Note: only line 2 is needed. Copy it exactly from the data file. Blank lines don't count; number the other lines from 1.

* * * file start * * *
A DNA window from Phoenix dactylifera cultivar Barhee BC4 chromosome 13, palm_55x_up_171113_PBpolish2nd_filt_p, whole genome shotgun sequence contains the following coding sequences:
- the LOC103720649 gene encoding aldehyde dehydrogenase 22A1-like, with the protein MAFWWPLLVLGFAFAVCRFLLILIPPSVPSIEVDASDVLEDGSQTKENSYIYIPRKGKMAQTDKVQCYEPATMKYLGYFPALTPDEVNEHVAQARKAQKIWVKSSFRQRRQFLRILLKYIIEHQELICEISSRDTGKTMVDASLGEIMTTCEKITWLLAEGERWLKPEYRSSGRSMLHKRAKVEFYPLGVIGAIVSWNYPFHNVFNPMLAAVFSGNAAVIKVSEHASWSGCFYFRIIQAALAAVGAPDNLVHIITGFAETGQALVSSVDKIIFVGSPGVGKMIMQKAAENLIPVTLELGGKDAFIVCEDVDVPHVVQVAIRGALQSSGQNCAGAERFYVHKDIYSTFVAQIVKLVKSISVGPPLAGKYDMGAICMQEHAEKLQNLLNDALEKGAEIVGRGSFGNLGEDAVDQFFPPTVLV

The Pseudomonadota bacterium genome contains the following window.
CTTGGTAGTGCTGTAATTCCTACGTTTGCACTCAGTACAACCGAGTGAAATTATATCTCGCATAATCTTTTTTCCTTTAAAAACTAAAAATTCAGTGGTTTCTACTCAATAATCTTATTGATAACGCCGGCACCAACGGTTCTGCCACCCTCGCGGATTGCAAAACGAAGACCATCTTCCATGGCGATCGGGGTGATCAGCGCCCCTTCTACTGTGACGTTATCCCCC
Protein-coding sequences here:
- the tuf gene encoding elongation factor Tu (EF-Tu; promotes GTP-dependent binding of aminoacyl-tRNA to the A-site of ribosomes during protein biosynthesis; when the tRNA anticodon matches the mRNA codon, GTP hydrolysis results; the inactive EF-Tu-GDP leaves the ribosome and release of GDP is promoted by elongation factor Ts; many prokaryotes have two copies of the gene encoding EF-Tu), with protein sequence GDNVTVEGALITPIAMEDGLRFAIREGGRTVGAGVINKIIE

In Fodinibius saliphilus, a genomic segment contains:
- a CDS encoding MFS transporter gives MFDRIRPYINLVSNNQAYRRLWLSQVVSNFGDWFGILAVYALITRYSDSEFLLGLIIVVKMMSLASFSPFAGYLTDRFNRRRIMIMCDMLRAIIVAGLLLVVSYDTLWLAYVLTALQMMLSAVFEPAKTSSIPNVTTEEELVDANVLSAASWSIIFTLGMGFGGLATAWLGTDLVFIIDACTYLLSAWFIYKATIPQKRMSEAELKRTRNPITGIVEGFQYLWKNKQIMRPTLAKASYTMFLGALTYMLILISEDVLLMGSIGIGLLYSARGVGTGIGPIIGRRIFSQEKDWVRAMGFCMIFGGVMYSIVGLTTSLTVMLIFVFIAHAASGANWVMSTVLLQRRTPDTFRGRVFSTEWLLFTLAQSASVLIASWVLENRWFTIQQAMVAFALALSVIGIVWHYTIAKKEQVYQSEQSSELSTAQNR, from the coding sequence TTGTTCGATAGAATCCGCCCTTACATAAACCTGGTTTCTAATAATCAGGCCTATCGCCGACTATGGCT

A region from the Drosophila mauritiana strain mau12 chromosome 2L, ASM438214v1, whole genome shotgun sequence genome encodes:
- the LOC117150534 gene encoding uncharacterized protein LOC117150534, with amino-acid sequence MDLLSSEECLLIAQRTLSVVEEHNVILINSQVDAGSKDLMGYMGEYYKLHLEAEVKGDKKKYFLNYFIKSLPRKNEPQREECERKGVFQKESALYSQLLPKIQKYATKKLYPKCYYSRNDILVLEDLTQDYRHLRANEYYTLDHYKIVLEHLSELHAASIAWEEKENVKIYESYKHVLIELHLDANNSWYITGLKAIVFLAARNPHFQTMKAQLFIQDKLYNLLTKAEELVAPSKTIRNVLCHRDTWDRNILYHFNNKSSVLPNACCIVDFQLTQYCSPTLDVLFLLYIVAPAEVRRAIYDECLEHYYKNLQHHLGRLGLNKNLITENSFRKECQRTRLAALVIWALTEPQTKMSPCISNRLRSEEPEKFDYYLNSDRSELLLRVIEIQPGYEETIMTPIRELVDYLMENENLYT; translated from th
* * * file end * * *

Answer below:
- the LOC103720649 gene encoding aldehyde dehydrogenase 22A1-like, with the protein MAFWWPLLVLGFAFAVCRFLLILIPPSVPSIEVDASDVLEDGSQTKENSYIYIPRKGKMAQTDKVQCYEPATMKYLGYFPALTPDEVNEHVAQARKAQKIWVKSSFRQRRQFLRILLKYIIEHQELICEISSRDTGKTMVDASLGEIMTTCEKITWLLAEGERWLKPEYRSSGRSMLHKRAKVEFYPLGVIGAIVSWNYPFHNVFNPMLAAVFSGNAAVIKVSEHASWSGCFYFRIIQAALAAVGAPDNLVHIITGFAETGQALVSSVDKIIFVGSPGVGKMIMQKAAENLIPVTLELGGKDAFIVCEDVDVPHVVQVAIRGALQSSGQNCAGAERFYVHKDIYSTFVAQIVKLVKSISVGPPLAGKYDMGAICMQEHAEKLQNLLNDALEKGAEIVGRGSFGNLGEDAVDQFFPPTVLV